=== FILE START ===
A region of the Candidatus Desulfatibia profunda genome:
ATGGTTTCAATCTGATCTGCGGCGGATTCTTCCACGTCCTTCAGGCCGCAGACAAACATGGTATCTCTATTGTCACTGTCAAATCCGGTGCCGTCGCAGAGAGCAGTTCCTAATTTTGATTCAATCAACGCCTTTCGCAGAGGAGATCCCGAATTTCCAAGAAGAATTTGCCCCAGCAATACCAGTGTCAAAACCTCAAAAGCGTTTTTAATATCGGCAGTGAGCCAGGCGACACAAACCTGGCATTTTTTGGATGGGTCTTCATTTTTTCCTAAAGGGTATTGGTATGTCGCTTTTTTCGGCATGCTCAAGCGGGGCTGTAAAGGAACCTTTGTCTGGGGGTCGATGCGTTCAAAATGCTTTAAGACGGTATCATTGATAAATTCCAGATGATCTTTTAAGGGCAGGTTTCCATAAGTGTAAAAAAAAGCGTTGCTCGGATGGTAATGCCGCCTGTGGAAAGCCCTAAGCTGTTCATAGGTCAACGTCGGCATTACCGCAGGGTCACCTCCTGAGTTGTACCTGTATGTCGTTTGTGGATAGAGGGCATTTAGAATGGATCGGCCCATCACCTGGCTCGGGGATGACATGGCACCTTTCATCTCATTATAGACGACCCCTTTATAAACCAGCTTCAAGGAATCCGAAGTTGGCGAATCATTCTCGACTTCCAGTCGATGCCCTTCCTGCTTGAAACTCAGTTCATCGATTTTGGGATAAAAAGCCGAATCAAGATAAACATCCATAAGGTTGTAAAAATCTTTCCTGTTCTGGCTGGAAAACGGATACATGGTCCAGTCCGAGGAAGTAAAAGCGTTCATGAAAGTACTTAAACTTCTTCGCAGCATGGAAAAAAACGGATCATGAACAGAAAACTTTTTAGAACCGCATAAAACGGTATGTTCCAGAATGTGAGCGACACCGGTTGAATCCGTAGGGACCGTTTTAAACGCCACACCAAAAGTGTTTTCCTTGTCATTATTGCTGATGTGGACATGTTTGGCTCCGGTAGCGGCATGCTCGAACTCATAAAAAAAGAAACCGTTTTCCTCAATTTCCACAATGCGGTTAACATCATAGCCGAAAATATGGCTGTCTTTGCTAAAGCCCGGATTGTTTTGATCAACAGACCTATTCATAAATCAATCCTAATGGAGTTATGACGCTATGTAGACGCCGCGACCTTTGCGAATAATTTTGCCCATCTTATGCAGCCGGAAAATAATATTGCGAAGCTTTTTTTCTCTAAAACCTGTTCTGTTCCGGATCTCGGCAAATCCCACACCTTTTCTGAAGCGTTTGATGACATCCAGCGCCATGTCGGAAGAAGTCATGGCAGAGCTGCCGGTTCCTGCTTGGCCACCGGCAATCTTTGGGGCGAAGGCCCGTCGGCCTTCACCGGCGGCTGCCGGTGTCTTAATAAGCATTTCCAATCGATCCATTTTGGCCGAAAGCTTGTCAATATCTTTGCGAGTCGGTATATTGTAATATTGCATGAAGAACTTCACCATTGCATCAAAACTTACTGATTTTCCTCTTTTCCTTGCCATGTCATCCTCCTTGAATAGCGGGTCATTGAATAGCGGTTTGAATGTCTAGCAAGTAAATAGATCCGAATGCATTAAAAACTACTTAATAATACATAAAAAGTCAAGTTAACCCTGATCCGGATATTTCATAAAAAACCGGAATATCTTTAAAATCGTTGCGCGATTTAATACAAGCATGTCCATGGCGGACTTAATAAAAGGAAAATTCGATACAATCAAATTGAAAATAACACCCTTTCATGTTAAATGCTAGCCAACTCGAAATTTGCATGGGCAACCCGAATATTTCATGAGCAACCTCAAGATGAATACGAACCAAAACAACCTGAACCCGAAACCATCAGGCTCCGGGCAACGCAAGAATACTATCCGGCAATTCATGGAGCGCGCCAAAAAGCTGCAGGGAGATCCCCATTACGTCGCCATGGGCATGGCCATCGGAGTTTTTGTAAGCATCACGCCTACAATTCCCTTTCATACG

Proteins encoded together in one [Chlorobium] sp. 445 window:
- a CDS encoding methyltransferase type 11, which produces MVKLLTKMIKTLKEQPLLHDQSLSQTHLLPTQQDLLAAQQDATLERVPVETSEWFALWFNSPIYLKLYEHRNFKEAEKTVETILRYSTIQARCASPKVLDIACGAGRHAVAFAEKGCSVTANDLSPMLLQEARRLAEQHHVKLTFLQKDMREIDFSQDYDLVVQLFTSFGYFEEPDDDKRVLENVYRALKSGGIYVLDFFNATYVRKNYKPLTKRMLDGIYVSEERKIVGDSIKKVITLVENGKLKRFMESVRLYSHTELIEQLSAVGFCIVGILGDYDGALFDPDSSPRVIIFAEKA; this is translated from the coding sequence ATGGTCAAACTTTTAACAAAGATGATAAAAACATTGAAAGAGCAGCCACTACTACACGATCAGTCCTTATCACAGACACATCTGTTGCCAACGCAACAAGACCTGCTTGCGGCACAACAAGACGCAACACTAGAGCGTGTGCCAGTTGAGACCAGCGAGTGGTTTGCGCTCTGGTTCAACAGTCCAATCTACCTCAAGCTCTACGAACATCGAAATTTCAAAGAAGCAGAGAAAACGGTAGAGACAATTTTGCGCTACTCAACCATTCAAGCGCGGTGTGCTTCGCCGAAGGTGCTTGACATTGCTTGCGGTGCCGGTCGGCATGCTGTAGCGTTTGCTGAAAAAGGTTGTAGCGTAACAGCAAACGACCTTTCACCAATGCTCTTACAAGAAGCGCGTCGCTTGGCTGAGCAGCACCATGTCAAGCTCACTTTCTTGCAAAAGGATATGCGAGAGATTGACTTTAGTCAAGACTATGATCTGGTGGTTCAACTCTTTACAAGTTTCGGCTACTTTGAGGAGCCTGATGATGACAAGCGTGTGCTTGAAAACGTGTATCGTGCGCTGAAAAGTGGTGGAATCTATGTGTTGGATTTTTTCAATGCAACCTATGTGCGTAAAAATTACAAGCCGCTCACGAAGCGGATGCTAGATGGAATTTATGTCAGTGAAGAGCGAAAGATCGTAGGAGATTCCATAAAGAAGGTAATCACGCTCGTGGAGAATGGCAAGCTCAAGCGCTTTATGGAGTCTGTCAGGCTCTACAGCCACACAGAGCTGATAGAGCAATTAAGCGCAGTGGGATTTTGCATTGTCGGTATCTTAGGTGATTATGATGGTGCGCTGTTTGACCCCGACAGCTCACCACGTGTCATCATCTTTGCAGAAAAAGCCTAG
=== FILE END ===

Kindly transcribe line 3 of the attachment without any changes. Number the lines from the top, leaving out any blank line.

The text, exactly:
Proteins encoded together in one [Chlorobium] sp. 445 window: